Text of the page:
This rocking stone, which, from its extraordinary position, evidently appears not only to have been the work of art, but to have been placed with great ingenuity; the two upper stones (a and b) have been shaped to fit exactly with the two upright stones (c and d) on which they rest; and so artfully contrived, that the lower stone (b) moves with the upper stone (a). It measures about 26 feet in circumference.
That this is a Druidical monument formed by art, cannot, I think, be denied; we are assured that the Druids were well skilled in the art of magic, by which the superstitious Britons were led implicitly to believe in the miracles performed by these rocking stones.
It stands on the edge of a hill on Ashover common; height nine feet. It was a very ancient practice among the Britons to make three turns round their sacred rocks and fires, according to the course of the sun. Martin, in his account of the Western isles, says, "that in the Isle of Barry there is one stone about seven feet high, and when the inhabitants come near it, they take a religious turn round according to the ancient Druid custom." Hence there is great reason to suppose, that the above-mentioned stone was a rock idol to whom the Druids offered up their devotional rites.
There is a large block of limestone called Colwall Stone, situated by a cottage (formerly named the "Old Game Cock"), on the road-side at Colwall Green. Some have supposed that it was placed there in ancient times as a memorial of some event, or as evidence of some custom; but, upon my visiting the spot in 1846, I learned from a person in the neighbourhood, that his late father, Francis Shuter, and others, about seventy years ago, got it out of the limestone quarry, in a copse at the foot of the Wytch, and, assisted by a strong team of oxen, dragged it to its present locality; but whether it was brought there in lieu of a more ancient memorial I could not learn. It is four feet long, three feet broad, and two feet six inches thick; and I was informed that the landlord receives one penny a year rent for it.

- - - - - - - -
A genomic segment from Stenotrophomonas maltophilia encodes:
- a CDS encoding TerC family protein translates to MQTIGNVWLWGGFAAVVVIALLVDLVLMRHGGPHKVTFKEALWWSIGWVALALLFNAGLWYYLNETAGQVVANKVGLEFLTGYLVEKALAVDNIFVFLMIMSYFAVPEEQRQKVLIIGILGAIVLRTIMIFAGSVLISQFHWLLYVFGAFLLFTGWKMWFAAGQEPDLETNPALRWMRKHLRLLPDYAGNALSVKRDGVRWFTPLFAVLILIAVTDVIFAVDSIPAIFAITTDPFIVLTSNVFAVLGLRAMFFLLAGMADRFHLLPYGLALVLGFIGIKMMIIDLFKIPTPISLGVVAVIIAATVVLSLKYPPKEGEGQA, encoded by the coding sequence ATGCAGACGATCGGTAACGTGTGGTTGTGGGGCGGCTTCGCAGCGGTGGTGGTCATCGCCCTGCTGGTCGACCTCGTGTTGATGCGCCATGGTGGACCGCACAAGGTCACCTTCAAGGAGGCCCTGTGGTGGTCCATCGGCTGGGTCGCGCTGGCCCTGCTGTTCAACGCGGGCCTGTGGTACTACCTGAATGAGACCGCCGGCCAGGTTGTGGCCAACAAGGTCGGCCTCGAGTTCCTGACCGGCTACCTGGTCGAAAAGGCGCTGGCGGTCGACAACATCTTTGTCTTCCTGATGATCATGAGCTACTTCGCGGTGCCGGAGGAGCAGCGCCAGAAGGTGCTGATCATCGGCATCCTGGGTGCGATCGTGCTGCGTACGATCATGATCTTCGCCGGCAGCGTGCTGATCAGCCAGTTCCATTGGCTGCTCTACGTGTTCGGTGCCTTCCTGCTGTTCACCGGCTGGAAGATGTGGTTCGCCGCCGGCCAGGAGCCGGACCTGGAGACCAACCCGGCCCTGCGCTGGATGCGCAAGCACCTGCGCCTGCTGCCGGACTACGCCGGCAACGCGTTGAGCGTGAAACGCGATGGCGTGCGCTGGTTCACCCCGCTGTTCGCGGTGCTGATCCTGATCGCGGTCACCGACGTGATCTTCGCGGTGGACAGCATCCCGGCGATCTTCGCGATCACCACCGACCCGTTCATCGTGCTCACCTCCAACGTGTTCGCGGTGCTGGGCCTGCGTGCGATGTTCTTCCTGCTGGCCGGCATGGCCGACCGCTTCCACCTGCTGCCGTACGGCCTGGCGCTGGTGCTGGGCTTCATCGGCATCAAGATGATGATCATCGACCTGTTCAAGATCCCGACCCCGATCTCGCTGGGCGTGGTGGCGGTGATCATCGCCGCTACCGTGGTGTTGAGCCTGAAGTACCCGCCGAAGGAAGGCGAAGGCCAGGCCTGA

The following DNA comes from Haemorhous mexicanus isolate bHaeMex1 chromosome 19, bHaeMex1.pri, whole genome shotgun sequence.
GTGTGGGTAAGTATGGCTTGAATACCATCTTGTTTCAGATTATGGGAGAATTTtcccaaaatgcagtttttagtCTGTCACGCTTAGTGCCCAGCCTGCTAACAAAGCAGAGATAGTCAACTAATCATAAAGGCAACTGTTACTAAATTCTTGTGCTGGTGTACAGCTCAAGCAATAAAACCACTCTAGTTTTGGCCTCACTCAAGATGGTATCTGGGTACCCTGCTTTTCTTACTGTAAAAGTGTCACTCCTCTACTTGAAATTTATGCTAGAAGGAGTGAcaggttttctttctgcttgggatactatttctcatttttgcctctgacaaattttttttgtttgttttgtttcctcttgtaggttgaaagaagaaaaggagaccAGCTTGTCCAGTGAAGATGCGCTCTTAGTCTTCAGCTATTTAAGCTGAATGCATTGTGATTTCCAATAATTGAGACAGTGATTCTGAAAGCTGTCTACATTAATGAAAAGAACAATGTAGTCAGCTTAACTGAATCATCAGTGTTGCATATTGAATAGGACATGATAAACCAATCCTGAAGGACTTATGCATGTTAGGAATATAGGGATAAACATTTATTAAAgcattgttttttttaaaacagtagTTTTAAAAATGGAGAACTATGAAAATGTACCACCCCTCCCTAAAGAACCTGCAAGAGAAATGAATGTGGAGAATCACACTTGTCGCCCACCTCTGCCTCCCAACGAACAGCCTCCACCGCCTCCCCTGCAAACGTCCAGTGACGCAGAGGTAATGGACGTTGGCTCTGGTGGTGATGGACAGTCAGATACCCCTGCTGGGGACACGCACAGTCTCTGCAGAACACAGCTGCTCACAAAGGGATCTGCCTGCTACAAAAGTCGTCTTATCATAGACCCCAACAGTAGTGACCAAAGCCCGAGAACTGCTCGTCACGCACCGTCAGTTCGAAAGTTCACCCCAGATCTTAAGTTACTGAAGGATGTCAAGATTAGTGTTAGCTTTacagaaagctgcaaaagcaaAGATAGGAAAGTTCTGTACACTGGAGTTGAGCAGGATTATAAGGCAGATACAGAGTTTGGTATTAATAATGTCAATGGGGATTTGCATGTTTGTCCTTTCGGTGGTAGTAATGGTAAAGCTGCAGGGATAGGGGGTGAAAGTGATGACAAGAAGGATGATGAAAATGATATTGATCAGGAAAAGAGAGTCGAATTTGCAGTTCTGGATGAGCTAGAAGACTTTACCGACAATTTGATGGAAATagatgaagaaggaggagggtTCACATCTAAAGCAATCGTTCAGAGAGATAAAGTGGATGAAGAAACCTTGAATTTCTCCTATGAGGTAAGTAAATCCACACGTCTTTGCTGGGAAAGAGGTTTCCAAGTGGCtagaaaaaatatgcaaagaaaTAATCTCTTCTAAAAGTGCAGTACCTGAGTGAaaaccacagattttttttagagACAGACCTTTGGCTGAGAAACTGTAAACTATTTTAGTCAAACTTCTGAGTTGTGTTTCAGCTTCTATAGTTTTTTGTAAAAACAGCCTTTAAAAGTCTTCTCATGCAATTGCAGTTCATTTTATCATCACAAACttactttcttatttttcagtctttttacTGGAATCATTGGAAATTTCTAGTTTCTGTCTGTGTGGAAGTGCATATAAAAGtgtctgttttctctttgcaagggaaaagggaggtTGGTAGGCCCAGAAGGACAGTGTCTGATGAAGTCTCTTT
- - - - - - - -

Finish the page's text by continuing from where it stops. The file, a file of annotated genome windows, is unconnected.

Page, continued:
A gardener, a resident in Pyrford but not a native, said, "I expect it was put up in remembrance of someone being killed. There's a cross scratched on it, so I expect it's like kicking a cross. Don't you know that? I've been in many parishes, and they always kick a cross in the road where anyone's been murdered or killed in an accident." Here he made a cross in the dust with his foot. "If a man's been killed in an accident on the road, the policeman'll always kick a cross; and some people keep on kicking a cross in the same place year after year. There've been several people killed on Pyrford Rough, but no one seems to trouble to keep up the crosses."